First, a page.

Our Opinion: After dramatic primaries, focus shifts to November
The Berkshire election that shook up the status quo was, of course, for Berkshire district attorney, where attorney Andrea Harrington defeated incumbent Paul Caccaviello. All three candidates were Democrats in what is at least nominally an apolitical race, but it was the progressive Democrats who have been energized since Donald Trump was elected president and are impatient with the party establishment who got behind Ms. Harrington and carried her to a narrow victory over Mr. Caccaviello.
The national news out of Massachusetts came from the 7th Congressional District, where Ayanna Pressley defeated veteran incumbent congressman Michael Capuano in the Democratic primary. It was billed as an upset, and while the defeat of a Democratic incumbent in Massachusetts has to be defined as such, it was hardly a shocker. The district, which includes large chunks of Boston, Somerville and Cambridge, has changed dramatically during Mr. Capuano's 20 years in office, and is now largely minority. Ms. Pressley, an African-American woman, rode a coalition of minorities, women and progressives to an easy victory.
Involved in Democratic politics since her college days, Ms. Pressley, a Boston city councilor, was obviously going places politically — she just arrived ahead of schedule. The time turned out to be right for her and wrong for Mr. Capuano, as simply being a good Democrat is not enough for many liberals who want a revolution akin to the one from the angry right that put Mr. Trump in the White House.
On the surface, Democratic Rep. Richard Neal faced a similar dynamic in his race with Tahirah Amatul-Wadud, but the circumstances were actually quite different. Unlike the 7th Congressional, the 1st Congressional District hasn't change dramatically over the years. There are more minorities, but in general, the district has mostly grown smaller in population. While Ms. Amatul-Wadud ran a good race, she didn't have the political experience Ms. Pressley has, and it showed. If she gains that experience, she could be a formidable political force in the future.
On Beacon Hill, two key members of House Speaker Robert DeLeo's leadership team, Assistant Majority Leader Byron Rushing and Ways and Means Committee Chairman Jeffrey Sanchez, lost to progressive opponents from Boston's Hispanic community. There were local issues in play, but state progressives frustrated with the House's rejection of or refusal to consider legislation from the more liberal state Senate supported the two challengers.
The dumping of two members of his leadership term was more than a shot across the speaker's bow — it was direct hit.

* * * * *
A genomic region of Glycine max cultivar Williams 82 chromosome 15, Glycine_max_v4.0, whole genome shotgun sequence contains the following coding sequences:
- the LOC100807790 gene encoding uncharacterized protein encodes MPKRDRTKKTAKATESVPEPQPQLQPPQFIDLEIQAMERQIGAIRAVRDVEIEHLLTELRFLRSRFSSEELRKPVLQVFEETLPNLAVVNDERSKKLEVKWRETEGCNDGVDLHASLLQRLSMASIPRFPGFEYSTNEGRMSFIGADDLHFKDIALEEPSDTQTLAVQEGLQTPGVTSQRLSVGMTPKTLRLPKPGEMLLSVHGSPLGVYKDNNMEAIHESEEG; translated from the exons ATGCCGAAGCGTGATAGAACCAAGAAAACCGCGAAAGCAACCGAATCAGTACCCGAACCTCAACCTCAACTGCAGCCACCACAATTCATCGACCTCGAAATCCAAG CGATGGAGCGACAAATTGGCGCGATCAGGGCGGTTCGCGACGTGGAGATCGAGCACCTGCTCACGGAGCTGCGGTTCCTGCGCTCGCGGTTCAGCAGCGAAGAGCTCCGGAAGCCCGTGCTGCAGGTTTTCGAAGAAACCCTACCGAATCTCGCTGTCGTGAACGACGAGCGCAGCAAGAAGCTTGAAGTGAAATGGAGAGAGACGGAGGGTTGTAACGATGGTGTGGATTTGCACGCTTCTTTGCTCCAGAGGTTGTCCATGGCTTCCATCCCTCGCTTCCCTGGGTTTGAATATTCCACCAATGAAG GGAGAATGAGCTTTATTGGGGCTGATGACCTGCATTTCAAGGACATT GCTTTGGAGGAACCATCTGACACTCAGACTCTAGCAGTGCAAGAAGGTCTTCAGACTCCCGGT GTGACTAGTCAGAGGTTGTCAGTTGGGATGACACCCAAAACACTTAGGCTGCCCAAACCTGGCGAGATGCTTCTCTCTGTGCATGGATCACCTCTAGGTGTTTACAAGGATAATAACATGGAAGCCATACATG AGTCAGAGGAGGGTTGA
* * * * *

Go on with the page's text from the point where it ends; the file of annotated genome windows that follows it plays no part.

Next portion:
Speaker DeLeo ran unopposed, and there is no reason to believe his district — Winthrop and Revere — would ever turn him out of office, given his influence. That's their business, but his successful strong-arming of lawmakers to end term limits for speaker is everybody's business.
The defeats of Capuano, Sanchez and Rushing show why there is no need for term limits in general elections, but term limits are necessary for leadership positions. Berkshire towns will never get to vote on Mr. DeLeo, but his decisions on what is and is not voted on can impact Berkshire voters. Dissatisfaction with the speaker's immunity from most state voters may have played a role in the defeat of his two teammates.
Up to now, these battles in the state have largely been within the Democratic Party, but that changes this fall when Republican Governor Charlie Baker takes on Democratic challenger Jay Gonzalez, and Democrats holding four constitutional offices confront Republican foes.
The high-profile fight is for U.S. Senate, as incumbent Democrat Elizabeth Warren faces state Rep. Geoff Diehl, a strong supporter of President Trump.
When Republican Scott Brown won a special election following the death of Sen. Edward Kennedy, overconfident Democrats realized that "Kennedy's seat" was not automatically theirs forever. Ms. Warren ran an aggressive campaign two years later and defeated Brown, whose ability to win independent votes led him to his initial victory.
In a state where the president has high disapproval ratings, it seems unlikely that Mr. Diehl will be able to do the same, but he will attract considerable PAC money with the goal of taking the steam out of a possible presidential bid by Ms. Warren, even if Mr. Diehl loses. For better or worse, the national media spotlight will be shining on this race and Massachusetts this fall.
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